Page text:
Marie Kondo has admitted she’s “kind of given up” on tidying up after welcoming three children.
The decluttering expert welcomed her third child, a son, in April 2021. Kondo, 38, and her husband Takumi Kawahara, whom she married in 2012, are also parents to daughters Satsuki and Miko.
Since becoming a family of five, Kondo has now put organisation and decluttering on the back burner and started to embrace the mess.
“My home is messy, but the way I am spending my time is the right way for me at this time at this stage of my life,” she told The Washington Post in a recent interview.
“Up until now, I was a professional tidier, so I did my best to keep my home tidy at all times,” she said through an interpreter. “I have kind of given up on that in a good way for me. Now I realise what is important to me is enjoying spending time with my children at home.”
Marie Kondo’s latest book – called Marie Kondo Kurashi at Home: How to Organise Your Space and Achieve Your Ideal Life – focuses on the Japanese concept of kurashi, or “way of life”. The Tidying Up with Marie Kondo star acknowledged that, with three children, messiness may be her new way of life, at least for now.
“I will keep looking inward to make sure I am leading my own kurashi,” she said.
Marie Kondo rose to decluttering prominence with her unique tidying technique called the KonMari Method. She first outlined the method in her bestselling book, The Life-Changing Magic of Tidying Up, which was published in 2011 and has since sold more than six million copies worldwide.
The key to the KonMari Method encourages separating personal items into certain categories – starting with clothes, then books, papers, miscellaneous items, and sentimental items. Then, the next step is to figure out which of these possessions ”spark joy” in your home, a phrase that Kondo famously uses.
Kondo – who now lives in California with her family – announced the birth of her baby boy on Instagram in April 2021. “It’s a boy!” she captioned the post, which showed one of her daughters cradling the newborn and holding his head.
“I am over the moon welcoming this bundle of joy into our family,” she said. “We are all doing well. Now comes the fun part – spending this special time with our little guy.”
Kondo previously shared her thoughts about motherhood and parenting on her personal KonMari website. After welcoming her baby boy, Kondo explained how watching her “two daughters become such caring big sisters to their little brother” has been a “source of daily happiness”.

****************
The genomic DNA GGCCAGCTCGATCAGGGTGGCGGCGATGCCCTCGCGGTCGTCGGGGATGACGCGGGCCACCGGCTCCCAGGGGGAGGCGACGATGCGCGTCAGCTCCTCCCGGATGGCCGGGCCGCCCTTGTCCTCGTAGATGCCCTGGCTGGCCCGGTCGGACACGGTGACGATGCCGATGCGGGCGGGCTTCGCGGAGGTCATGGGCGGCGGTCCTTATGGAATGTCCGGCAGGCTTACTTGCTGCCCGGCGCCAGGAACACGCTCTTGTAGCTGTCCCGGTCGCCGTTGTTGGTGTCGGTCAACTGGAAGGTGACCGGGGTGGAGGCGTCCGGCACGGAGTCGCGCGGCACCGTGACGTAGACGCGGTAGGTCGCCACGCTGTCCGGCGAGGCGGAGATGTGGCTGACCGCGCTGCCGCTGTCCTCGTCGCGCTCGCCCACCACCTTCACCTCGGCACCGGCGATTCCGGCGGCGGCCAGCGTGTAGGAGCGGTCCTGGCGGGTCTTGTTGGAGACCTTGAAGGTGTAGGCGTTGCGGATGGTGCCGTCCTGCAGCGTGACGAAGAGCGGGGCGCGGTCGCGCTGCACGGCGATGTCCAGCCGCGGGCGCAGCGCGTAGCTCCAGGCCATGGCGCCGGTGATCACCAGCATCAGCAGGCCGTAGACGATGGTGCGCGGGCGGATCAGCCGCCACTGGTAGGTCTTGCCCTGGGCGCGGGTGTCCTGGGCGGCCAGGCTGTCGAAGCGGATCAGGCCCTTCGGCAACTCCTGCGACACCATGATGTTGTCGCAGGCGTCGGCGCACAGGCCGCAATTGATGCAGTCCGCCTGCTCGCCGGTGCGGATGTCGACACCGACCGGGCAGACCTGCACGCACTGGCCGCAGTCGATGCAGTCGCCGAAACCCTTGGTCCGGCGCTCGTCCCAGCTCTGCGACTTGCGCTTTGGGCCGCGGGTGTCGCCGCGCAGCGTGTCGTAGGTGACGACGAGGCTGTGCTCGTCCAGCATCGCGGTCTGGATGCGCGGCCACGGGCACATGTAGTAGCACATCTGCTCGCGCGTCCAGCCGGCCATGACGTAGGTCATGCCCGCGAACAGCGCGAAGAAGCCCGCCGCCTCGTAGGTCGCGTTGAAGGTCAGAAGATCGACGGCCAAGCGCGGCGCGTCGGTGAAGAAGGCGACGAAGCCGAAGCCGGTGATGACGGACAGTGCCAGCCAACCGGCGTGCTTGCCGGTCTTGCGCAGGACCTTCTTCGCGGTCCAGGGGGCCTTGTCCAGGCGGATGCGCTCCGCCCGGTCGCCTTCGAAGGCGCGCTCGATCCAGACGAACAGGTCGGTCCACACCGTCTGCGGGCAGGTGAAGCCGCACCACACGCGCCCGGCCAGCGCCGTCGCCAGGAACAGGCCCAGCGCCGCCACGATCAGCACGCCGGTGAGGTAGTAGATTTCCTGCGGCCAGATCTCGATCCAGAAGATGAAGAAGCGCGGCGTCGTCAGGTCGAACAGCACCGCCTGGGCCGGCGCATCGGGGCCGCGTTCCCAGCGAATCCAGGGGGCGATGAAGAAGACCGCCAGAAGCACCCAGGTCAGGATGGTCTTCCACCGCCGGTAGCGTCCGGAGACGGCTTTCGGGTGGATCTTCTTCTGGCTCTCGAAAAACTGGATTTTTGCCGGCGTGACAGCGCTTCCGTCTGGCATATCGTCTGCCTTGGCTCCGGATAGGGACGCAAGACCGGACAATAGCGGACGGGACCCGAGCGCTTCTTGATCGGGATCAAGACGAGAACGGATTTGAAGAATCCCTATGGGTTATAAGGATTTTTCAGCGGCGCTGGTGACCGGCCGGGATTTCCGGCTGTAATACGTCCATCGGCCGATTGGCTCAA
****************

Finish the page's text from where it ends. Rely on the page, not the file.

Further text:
“Just after my older daughter was born, I felt unable to forgive myself for not being able to manage my life as I had before,” she wrote. “But, with time, I eased up on myself; then, after I gave birth to my second daughter, I let go of my need for perfection altogether. I am busier than ever after having my third child, so I have grown to accept that I cannot tidy every day – and that is okay!”
Kondo added that becoming a mother of three has made her more appreciative of her own mother, and especially her grandmother, Oba-chan.
“When I was little, I imagined being a good mother to my children one day – just as my own mother was to me,” she said. “But the time and labour involved in raising a family is more than I ever imagined – especially in their infant years, when I had virtually no time for myself. The experience has made me more thankful toward my own parents.”
Before the birth of their eldest daughter, Satsuki, Kondo revealed to the Wall Street Journal that she and her husband had a tidying up “festival” to make way for their little one.
“When we found out we were having a child, my husband and I went through a decluttering festival by reviewing things we had,” she said. “And we discussed how much space – for example, how many drawers – we could give to our daughter.”
They’ve already begun teaching their children the importance of tidying up, and her daughter already seems to be following in her mother’s footsteps.
“I was surprised to see her putting books, stuffed animals and toys for playing house back in their place more precisely than I expected,” Kondo said at the time. “She is also trying to copy me folding clothes, though I secretly fix them when she’s not looking.”
Join our commenting forum
Join thought-provoking conversations, follow other Independent readers and see their replies